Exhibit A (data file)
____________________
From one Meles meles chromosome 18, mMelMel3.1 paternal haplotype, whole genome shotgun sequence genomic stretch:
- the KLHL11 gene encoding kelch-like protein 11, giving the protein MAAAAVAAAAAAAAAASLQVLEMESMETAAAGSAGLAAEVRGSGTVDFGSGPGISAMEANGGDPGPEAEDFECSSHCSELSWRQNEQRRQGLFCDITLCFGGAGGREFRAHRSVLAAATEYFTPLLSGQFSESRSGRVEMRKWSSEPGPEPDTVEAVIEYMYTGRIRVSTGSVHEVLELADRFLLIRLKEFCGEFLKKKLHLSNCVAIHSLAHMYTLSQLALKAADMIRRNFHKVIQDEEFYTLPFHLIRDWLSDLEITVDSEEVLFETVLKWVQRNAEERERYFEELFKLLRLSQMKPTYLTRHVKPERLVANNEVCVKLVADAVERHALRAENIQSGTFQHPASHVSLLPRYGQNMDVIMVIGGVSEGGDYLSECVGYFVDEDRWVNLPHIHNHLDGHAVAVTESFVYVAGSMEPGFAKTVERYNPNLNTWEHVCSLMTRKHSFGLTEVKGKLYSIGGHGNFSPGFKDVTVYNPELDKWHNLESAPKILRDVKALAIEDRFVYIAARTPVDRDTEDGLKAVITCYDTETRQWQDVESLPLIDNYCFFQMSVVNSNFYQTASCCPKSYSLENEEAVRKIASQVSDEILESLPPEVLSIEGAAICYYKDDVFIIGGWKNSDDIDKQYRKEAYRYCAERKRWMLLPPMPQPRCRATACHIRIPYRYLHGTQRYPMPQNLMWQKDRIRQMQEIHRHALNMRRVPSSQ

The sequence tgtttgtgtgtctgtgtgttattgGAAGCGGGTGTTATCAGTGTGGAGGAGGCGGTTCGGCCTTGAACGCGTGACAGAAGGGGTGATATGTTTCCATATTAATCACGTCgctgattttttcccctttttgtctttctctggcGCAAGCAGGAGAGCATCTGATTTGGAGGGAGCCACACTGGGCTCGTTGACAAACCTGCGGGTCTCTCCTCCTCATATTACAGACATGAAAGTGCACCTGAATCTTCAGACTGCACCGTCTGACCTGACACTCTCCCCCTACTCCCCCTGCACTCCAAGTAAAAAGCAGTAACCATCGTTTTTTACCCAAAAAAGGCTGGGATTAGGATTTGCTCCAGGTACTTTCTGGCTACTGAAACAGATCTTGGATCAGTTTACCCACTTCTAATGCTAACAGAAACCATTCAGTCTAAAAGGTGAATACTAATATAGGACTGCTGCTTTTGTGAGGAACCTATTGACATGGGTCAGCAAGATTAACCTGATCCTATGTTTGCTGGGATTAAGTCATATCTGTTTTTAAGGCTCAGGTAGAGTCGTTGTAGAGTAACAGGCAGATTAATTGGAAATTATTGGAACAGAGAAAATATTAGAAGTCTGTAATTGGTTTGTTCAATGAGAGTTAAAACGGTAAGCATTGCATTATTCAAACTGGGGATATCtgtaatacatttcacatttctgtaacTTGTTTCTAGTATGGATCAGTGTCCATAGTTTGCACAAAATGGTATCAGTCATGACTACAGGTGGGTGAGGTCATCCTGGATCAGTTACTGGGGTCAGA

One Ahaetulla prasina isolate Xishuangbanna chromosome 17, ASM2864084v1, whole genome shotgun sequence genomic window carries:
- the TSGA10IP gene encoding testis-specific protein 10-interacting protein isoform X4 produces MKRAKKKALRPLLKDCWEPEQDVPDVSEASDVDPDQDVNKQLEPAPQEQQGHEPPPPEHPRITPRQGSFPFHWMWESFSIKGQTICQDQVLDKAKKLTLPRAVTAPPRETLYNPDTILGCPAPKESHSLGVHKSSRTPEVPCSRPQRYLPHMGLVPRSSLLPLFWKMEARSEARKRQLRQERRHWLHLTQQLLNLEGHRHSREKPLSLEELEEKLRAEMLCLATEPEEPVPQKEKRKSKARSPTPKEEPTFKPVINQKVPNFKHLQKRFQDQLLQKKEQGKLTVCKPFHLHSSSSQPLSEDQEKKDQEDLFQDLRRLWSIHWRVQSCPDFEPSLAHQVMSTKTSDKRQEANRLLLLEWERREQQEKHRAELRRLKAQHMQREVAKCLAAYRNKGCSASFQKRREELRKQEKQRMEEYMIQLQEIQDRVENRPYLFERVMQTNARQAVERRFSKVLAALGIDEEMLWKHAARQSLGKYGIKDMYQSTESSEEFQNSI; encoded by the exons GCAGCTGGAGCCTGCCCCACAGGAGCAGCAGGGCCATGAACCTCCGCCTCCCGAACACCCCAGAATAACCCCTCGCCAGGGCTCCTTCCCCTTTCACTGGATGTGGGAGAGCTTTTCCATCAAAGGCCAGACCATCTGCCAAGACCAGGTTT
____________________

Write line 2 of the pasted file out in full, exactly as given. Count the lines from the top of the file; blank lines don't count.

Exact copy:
- the KLHL11 gene encoding kelch-like protein 11, giving the protein MAAAAVAAAAAAAAAASLQVLEMESMETAAAGSAGLAAEVRGSGTVDFGSGPGISAMEANGGDPGPEAEDFECSSHCSELSWRQNEQRRQGLFCDITLCFGGAGGREFRAHRSVLAAATEYFTPLLSGQFSESRSGRVEMRKWSSEPGPEPDTVEAVIEYMYTGRIRVSTGSVHEVLELADRFLLIRLKEFCGEFLKKKLHLSNCVAIHSLAHMYTLSQLALKAADMIRRNFHKVIQDEEFYTLPFHLIRDWLSDLEITVDSEEVLFETVLKWVQRNAEERERYFEELFKLLRLSQMKPTYLTRHVKPERLVANNEVCVKLVADAVERHALRAENIQSGTFQHPASHVSLLPRYGQNMDVIMVIGGVSEGGDYLSECVGYFVDEDRWVNLPHIHNHLDGHAVAVTESFVYVAGSMEPGFAKTVERYNPNLNTWEHVCSLMTRKHSFGLTEVKGKLYSIGGHGNFSPGFKDVTVYNPELDKWHNLESAPKILRDVKALAIEDRFVYIAARTPVDRDTEDGLKAVITCYDTETRQWQDVESLPLIDNYCFFQMSVVNSNFYQTASCCPKSYSLENEEAVRKIASQVSDEILESLPPEVLSIEGAAICYYKDDVFIIGGWKNSDDIDKQYRKEAYRYCAERKRWMLLPPMPQPRCRATACHIRIPYRYLHGTQRYPMPQNLMWQKDRIRQMQEIHRHALNMRRVPSSQ